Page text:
The Great Bomb Transfer and Contagion

Through all the talk about the Chinese stock market struggles, a widely held point of faith for analysts is that this will have little to no impact on the real economy or consumers.  The widely cited statistics about the small number of households that own stock is used to support this idea.  Taken in strict isolation, I actually agree that a fall in the stock market will have minimal impact on the real economy.  However, the Chinese stock market absolutely does not exist in a vacuum.

Let me give you a couple of ways the stock market fall is already threatening the broader real economy. First, despite reports that margin financing is declining, the real effect is just a shifting and reclassification to different debt and asset holders.  The large majority of the nearly $800b in stock market support is provided not by high expectations and confidence but by loaned capital and heavily tilted to bank lending.  This will have an enormous impact on the banks capital adequacy ratios as this counts heavily for reserve capital and it merely reallocates the lending from official brokerage/IB margin lending to bank based non-margin lending.  The future losses are transferred from the sellers to the brokers and the CSF.  Whether these are households or firms, the expected losses, accompanying debt and equity, have merely been shifted to brokers and CSF.  From what I am told, the loans to the brokers are no interest no obligation loans meaning  losses are suffered by the public purse rather than the brokers.  Given that China is already projecting a central government budget shortfall of 2.3%, or $250b USD, any significant losses would enormously increase the official projected deficit.  In short, losses and debt aren’t being erased, they are merely being reassigned.  The debt bomb is not being defused.

Second, there is significant evidence that companies are depending on stock profits to maintain profitability or protect against debt calls. Approximately 150 companies shares remain frozen with evidence that they engaged in stock linked debt near the height of the market and would be in technical default or be required to post additional collateral if their stock was trading.  This would require additional selling, potentially concern, or closer examination of their debt obligations.  Easier to just freeze their shares as Beijing tries to come up for a plan.  Nor is this limited to just firms but extends to asset management.  As David Cui notes, brokers have trusts have little capacity to absorb losses before their capital is exhausted.  There are already reports of certain metals investment platforms and products with $6.4 billion frozen seizing up and potentially spreading to banks.  There is incredibly strong evidence that Beijing is attempting to prevent a full scale debt crisis.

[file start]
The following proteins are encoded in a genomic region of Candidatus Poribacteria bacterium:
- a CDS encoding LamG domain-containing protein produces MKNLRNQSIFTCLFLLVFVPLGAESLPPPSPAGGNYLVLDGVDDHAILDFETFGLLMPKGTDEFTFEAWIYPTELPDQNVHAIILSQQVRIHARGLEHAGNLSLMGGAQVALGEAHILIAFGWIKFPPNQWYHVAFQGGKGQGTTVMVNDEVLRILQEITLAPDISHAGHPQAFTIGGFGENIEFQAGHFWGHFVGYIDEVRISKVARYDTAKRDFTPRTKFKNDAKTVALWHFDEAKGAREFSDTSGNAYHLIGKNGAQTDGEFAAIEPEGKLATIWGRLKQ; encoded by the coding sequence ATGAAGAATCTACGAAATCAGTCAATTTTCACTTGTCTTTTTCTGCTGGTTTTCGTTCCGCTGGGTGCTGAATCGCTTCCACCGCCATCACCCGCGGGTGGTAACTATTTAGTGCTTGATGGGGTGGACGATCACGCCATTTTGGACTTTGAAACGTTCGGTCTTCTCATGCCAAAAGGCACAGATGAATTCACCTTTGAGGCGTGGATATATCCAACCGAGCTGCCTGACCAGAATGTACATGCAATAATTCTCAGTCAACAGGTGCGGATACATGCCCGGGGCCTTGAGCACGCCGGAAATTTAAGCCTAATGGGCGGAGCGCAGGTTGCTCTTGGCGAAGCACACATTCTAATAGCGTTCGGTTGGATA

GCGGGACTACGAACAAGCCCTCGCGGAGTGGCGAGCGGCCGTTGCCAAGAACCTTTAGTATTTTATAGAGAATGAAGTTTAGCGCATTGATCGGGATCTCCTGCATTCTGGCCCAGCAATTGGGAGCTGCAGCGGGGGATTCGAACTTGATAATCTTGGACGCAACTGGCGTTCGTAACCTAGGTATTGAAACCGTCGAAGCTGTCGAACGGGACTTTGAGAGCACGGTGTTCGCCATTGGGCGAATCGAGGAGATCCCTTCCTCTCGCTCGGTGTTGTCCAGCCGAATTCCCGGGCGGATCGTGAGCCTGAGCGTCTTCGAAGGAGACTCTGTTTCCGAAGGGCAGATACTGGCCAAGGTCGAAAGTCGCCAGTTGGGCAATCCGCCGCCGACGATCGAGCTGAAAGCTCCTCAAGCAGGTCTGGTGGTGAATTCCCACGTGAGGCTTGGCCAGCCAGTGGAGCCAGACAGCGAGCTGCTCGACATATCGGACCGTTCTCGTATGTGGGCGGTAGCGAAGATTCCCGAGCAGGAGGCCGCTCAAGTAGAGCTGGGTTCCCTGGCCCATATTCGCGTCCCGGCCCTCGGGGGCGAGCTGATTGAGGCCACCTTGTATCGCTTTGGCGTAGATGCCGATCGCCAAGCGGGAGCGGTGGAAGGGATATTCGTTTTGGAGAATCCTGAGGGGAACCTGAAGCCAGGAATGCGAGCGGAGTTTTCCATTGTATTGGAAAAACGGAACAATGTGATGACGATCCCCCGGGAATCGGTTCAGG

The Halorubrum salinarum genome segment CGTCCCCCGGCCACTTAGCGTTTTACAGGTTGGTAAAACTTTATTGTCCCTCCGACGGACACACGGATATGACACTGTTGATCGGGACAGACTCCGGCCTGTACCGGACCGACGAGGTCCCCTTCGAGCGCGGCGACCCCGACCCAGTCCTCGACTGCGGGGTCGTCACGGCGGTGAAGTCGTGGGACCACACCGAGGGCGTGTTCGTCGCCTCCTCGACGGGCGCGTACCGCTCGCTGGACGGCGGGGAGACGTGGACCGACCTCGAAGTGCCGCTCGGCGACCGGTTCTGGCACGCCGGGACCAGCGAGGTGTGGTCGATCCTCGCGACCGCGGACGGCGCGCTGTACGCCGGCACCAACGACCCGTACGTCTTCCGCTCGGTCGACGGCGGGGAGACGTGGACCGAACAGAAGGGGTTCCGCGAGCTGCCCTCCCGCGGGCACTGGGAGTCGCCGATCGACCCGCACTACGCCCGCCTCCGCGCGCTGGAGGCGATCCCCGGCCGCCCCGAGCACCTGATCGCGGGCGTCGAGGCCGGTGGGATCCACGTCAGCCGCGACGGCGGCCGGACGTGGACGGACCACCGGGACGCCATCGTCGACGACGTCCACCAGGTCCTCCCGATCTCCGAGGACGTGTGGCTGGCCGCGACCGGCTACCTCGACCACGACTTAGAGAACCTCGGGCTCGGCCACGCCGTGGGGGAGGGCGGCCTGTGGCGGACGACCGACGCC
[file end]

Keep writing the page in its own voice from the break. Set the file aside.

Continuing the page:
Third, though of less direct evidence to Beijing, there is enormous and rapidly accumulating evidence that when China sneezes, other countries catch MERS.  Emerging market currencies are falling rapidly, commodity prices collapsing, increasing the real debt load for a large number of countries heavily exposed to Chinese trade.  Already for instance, there is heightened worries about Australian iron ore miners debt loads and Asian currencies like the ringgit and rupiah are at pre-crisis lows.  Crisis as in 1998 Asian financial crisis not 2008 Global Financial Crisis.  One of the major sub-stories here is that the Chinese RMB has appreciated rapidly against emerging market currencies making it significantly more expensive.  Especially with the rapid outflows some type of engineered weakening or greater flexibility would be welcome, but given SDR aspirations and fear of losing control of the currency, Beijing seems unwilling to choose rational economics over trophy political gains with little substance.

Many analysts have fallen for the tired expression that it must be political.  It can neither be proven true or false but it sounds good for a quote.  While we cannot prove the theory that Beijing is working to prevent a crisis, there is strong and rapidly growing evidence that Beijing is not spending $1.6 trillion USD for political credibility but to ward of much more jarring financial and economic pain.  At the moment, the economic contagion theory is at least as true the theory of political credibility and evidence is mounting much faster and stronger as to its veracity.